Alonzo Washington, a staff member on the Prince George’s County Council, was tapped Thursday night to replace Del. Justin Ross (D) who recently resigned his seat in the Maryland General Assembly.
But county Democrats, stung by reports about another recent selection for a vacancy, plan to do more research into Washington’s resume before sending his nomination to Gov. Martin O’Malley (D) who has the final say.
Washington, 29, is the chief of staff to County Council member William A. Campos (D-Hyattsville) and is the second Campos aide in recent weeks to be selected by the county’s Democratic Central Committee to fill a vacancy in the House of Delegates.
He defeated four other candidates, including long-time Democratic activist and attorney Karren Pope-Onwukwe, and Kisha Brown, an attorney who was the choice of the State Sen. Paul Pinsky (D-Prince George’s) and the two delegates from District 22. The district includes Hyattsville and several surrounding communities in northern Prince George’s.
Washington was praised by several speakers at Thursday’s meeting at Hyattsville city hall, with several citing his attentiveness to constituent service while working for Campos.
A University of Maryland graduate who was the first in his family to graduate from college, Washington’s personal story of coming from poverty and at times living in homeless shelters as a child seemed to resonate with committee members. Ross, who backed Washington, said he thought the nomination ultimately would be approved. Delegates are paid $43,500 for the part-time job.
The terms of Alston and Ross end in January 2015.
The decision to take a closer look at Washington comes as the 24-member committee has been circulating reports that Greg Hall, 42, selected two weeks ago to replace Del. Tiffany Alston (D-Prince George’s), had a criminal history. The committee plans to do more research on its selections before sending them to the governor, beginning with Washington, said Terry Speigner, the committee chairman who had sought Alston’s seat and lost to Hall.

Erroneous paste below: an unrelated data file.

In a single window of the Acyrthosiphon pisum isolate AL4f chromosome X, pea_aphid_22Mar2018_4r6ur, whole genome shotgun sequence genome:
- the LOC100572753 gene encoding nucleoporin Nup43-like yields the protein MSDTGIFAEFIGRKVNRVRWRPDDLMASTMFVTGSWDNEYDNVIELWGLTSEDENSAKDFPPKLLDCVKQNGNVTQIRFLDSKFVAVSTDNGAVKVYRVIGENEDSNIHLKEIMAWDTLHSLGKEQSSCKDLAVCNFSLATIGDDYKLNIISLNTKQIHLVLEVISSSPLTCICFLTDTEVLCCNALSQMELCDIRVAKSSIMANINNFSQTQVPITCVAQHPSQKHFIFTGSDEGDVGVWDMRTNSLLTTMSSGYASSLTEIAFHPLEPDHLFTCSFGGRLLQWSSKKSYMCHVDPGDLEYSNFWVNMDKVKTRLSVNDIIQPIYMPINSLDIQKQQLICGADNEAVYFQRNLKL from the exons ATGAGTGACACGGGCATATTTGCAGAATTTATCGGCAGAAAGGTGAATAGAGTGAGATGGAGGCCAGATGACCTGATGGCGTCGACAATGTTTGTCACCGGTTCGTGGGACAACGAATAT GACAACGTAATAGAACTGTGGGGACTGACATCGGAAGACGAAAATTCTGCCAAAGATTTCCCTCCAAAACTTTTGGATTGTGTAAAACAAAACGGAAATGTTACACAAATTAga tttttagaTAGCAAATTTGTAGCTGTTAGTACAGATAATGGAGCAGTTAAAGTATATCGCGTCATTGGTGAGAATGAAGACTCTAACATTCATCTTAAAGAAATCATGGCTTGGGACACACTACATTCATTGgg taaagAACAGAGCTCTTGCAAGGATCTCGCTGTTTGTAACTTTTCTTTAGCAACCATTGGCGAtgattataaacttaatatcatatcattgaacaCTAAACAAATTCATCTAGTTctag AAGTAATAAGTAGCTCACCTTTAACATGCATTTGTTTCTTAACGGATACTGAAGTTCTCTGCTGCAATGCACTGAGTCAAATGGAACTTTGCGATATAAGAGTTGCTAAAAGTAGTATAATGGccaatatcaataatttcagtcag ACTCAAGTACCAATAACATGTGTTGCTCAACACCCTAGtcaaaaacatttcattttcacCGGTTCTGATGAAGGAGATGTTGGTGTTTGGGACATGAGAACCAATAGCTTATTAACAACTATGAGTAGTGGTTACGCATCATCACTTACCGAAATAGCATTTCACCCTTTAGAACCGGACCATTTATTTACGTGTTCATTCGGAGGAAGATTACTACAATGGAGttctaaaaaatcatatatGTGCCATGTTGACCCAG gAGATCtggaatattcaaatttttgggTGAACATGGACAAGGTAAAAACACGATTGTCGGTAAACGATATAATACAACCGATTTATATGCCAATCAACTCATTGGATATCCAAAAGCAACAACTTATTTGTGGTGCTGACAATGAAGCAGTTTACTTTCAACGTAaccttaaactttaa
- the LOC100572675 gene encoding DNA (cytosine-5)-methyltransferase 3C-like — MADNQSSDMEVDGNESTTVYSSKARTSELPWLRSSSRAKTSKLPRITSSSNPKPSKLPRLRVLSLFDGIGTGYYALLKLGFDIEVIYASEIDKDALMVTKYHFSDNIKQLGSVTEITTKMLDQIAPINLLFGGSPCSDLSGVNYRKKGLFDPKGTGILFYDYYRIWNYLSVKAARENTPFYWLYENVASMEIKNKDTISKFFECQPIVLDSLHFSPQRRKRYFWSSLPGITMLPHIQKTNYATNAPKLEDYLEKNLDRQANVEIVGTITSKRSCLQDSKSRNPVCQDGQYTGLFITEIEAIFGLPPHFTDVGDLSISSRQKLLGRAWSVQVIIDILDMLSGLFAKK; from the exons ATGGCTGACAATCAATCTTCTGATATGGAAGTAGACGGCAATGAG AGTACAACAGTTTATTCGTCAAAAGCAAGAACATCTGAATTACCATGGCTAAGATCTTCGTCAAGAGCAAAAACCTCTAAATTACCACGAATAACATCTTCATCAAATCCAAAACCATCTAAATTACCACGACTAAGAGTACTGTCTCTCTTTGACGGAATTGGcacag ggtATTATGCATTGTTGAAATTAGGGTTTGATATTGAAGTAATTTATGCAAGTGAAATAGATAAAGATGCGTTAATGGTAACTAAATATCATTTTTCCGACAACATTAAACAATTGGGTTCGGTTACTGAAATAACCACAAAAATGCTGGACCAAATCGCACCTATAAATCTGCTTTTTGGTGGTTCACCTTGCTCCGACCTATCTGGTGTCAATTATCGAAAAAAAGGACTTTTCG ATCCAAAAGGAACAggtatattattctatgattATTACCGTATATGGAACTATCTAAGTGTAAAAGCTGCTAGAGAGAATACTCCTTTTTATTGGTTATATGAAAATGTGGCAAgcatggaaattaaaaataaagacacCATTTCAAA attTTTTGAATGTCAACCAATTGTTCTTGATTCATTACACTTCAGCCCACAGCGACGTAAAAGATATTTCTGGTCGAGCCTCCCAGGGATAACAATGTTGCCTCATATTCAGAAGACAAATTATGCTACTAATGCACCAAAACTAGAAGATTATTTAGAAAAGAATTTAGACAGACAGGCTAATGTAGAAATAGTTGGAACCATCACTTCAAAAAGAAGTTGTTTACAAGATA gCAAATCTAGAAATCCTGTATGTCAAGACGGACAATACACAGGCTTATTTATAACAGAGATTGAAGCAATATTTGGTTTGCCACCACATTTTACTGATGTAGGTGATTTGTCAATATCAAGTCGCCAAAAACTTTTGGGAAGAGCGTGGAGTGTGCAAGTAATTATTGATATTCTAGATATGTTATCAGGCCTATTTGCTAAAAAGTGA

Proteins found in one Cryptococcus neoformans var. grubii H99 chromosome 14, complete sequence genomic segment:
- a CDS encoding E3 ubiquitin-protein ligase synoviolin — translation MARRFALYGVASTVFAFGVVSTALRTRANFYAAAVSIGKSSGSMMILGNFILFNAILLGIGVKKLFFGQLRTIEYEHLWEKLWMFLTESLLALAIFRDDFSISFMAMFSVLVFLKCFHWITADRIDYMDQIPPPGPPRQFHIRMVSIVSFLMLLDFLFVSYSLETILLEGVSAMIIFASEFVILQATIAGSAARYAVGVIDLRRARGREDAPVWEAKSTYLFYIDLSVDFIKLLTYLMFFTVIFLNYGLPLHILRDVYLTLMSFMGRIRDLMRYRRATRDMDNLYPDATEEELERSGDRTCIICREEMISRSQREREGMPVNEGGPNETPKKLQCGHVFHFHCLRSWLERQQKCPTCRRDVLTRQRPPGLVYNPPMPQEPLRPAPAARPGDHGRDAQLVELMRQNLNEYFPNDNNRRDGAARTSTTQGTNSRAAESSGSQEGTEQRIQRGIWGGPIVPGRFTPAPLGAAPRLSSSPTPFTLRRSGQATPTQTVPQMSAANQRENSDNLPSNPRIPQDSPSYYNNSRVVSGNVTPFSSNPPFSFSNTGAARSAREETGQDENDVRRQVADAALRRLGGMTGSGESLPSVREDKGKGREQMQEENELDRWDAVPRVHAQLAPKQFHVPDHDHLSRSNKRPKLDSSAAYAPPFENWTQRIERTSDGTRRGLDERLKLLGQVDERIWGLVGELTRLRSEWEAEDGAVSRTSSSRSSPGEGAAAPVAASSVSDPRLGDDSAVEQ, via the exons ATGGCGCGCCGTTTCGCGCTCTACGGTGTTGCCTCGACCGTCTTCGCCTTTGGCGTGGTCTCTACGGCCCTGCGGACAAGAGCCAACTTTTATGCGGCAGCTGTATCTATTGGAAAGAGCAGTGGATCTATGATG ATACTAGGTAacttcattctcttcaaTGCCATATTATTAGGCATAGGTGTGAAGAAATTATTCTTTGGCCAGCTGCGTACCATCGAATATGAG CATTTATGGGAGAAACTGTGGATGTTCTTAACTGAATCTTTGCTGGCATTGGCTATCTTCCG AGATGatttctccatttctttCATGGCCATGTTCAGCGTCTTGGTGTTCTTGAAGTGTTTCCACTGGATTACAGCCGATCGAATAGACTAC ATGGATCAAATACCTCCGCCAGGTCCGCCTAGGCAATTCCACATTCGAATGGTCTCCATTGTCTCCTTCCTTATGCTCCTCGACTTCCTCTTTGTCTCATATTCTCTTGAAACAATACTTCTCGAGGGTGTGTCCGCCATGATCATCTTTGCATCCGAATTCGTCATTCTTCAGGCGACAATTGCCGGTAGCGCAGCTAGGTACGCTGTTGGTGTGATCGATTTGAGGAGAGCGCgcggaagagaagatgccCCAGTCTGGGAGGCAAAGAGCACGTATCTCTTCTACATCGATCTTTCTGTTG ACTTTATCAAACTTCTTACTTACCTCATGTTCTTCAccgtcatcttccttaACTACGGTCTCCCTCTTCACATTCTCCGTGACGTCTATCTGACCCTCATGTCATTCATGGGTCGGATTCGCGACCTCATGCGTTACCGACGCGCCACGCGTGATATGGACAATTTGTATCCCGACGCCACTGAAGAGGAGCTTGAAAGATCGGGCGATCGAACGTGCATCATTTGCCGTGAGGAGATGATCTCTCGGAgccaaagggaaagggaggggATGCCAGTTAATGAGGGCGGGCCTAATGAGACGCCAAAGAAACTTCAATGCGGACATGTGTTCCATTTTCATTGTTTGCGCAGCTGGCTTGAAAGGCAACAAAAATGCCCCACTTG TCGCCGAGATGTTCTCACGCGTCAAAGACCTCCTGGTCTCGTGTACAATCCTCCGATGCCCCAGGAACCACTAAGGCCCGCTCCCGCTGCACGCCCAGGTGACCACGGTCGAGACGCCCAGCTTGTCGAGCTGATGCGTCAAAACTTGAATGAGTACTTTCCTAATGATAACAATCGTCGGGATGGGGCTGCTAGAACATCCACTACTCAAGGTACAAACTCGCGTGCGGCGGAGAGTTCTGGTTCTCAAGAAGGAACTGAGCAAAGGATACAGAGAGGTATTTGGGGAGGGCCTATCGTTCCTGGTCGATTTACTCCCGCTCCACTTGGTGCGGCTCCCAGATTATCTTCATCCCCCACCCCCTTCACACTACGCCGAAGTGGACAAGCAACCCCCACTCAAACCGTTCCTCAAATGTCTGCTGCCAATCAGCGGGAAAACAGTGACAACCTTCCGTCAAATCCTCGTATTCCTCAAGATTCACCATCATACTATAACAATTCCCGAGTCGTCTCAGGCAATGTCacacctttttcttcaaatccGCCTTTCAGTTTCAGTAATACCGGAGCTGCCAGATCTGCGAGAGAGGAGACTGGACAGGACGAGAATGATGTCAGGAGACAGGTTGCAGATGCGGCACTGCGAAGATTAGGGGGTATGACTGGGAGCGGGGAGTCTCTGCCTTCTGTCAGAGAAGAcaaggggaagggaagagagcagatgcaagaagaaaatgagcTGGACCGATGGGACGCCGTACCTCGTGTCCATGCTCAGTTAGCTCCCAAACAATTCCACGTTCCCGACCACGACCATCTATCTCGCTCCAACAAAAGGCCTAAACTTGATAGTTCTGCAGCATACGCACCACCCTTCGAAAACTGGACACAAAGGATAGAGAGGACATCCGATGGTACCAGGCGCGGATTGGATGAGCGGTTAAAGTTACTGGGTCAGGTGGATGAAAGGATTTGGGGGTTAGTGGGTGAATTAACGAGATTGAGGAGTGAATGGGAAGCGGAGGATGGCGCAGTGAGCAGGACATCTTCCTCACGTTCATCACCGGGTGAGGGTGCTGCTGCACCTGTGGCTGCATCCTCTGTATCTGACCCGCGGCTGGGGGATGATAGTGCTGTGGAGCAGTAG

After Washington’s selection, committee members huddled in private to discuss Hall. Hall said he has not hidden his history and discussed some of the details as he pressed his candidacy two weeks ago during the selection meeting. Campos told The Washington Post, “It’s never been a secret. He talks about it.”
But Speigner said Thursday night that committee members were worried.
“There is concern about how the committee is going to look and how the county is going to look,” Speigner said.
The committee came to no consensus about Hall’s nomination, and Speigner said it will now be up to O’Malley. Hall defeated Speigner in a 12-10 vote on Nov. 2.
Meanwhile, Alston attended Thursday night’s committee meeting, handing out a sealed letter to panel members. She said she was updating them “on where things are for me.”
She said she planned to hold on to her seat. “I am at work even if I don’t have an office,” she said. She and her attorneys have said they are preparing a lawsuit to try to reinstate her in office.
The first-term legislator, was removed from office in October after she was sentenced on a misconduct charge for stealing $800 from the General Assembly to pay an employee of her law firm. An Anne Arundel County judge on Tuesday struck Alston’s conviction.